Her conclusion, then, is understandable. Rather than continuing to reverence the creation, she judges that the one who is so much greater should be “Admir’d, ador’d for ever.” The choice of these two words, “Admir’d” and “ador’d”, coupled together suggests that Bradstreet is well acquainted with the answer to the first catechism question memorized by many Protestants in the 17th Century, “Man’s chief end is to glorify God, and to enjoy him forever” (Westminster). How can one glorify one who is so much more glorious than the sun but by admiring Him? How can one enjoy one who is so much higher than even the sun on its inapproachable throne but to adore Him? And if this Creator is so great, then it is no surprise that Bradstreet, along with the Westminster divines who formulated the catechism answer, would choose to admire and adore Him “for ever”, with no end in sight.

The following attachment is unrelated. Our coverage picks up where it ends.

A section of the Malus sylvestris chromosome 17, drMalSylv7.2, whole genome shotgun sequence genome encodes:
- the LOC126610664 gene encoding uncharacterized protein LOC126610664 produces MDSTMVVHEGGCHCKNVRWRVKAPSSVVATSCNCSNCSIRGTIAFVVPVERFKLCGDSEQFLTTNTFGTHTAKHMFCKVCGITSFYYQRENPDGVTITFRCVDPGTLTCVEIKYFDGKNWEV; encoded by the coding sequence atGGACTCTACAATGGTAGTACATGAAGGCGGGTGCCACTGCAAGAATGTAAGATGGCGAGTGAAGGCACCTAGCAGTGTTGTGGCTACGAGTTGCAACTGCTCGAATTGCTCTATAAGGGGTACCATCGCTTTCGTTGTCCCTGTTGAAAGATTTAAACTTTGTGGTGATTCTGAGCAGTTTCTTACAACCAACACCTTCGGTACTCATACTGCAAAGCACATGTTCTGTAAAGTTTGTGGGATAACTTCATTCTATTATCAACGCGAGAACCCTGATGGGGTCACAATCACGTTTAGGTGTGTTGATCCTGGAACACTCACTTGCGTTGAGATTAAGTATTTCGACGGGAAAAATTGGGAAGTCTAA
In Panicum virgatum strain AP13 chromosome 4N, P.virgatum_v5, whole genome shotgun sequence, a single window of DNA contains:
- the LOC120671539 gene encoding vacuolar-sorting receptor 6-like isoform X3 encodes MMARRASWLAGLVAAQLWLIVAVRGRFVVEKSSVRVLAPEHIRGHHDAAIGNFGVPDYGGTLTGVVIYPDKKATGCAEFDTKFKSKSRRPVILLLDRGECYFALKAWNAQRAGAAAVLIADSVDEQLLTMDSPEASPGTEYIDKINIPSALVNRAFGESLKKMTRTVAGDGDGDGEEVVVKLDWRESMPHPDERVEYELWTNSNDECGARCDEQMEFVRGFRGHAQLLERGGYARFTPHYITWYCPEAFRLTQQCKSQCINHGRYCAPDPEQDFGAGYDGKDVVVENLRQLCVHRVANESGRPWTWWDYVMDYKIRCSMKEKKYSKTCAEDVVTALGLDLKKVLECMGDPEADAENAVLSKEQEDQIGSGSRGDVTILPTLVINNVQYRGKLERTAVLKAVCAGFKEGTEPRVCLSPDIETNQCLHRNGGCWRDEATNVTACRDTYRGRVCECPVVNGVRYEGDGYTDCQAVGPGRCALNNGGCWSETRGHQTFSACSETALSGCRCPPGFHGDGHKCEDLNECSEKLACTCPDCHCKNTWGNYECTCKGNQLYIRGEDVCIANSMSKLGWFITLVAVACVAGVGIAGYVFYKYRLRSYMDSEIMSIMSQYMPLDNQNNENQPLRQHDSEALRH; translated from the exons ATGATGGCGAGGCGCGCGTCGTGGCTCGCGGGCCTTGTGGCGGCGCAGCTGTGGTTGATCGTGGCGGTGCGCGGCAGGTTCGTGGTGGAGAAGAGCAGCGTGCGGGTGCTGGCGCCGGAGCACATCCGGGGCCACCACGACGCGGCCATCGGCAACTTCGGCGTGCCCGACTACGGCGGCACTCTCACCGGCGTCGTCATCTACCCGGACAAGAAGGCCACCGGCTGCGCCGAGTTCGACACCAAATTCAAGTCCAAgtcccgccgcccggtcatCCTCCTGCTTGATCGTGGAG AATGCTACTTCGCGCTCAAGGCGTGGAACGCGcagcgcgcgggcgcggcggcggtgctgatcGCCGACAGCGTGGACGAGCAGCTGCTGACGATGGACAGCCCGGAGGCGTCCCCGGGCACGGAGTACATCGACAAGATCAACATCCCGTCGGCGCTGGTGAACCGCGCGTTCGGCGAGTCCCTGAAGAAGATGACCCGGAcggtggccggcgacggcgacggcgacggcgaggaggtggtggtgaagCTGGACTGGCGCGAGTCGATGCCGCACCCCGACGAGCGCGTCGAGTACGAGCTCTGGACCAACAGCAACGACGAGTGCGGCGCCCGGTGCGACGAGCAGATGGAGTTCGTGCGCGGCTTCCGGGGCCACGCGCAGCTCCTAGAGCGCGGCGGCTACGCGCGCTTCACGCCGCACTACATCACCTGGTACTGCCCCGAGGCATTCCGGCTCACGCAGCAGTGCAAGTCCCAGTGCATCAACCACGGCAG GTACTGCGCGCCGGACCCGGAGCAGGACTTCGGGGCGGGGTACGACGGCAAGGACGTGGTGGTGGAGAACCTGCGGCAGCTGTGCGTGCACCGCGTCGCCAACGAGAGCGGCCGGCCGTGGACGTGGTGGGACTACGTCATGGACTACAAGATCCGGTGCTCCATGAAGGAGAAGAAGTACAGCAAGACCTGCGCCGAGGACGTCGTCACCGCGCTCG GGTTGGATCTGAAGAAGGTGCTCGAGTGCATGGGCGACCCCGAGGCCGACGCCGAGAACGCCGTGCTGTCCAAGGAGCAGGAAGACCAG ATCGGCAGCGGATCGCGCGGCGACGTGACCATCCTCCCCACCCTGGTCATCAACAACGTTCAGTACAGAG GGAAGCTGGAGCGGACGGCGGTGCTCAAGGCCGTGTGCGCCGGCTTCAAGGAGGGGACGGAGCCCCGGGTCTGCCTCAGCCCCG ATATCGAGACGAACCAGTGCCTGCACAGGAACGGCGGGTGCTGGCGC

In the form of written word, Anne Bradstreet preserves the visual experience of an autumn day, marking the appearance, height, and source of the sun’s greatness. In so doing in this section and throughout the poem, she echoes the teaching of Psalm 19, seeing in the natural world an opportunity to pay homage to the Creator.

“The heavens declare the glory of God,
and the sky above proclaims his handiwork.
Day to day pours out speech,
and night to night reveals knowledge.
There is no speech, nor are there words,
whose voice is not heard.
Their voice goes out through all the earth,
and their words to the end of the world” (Psalm 9:1-4 ESV)

 

 

Work Cited

“Westminster Shorter Catechism”. Center for Reformed Theology and Apologetics. Web. 2014, September 12. <http://reformed.org/documents/wsc/index.html>.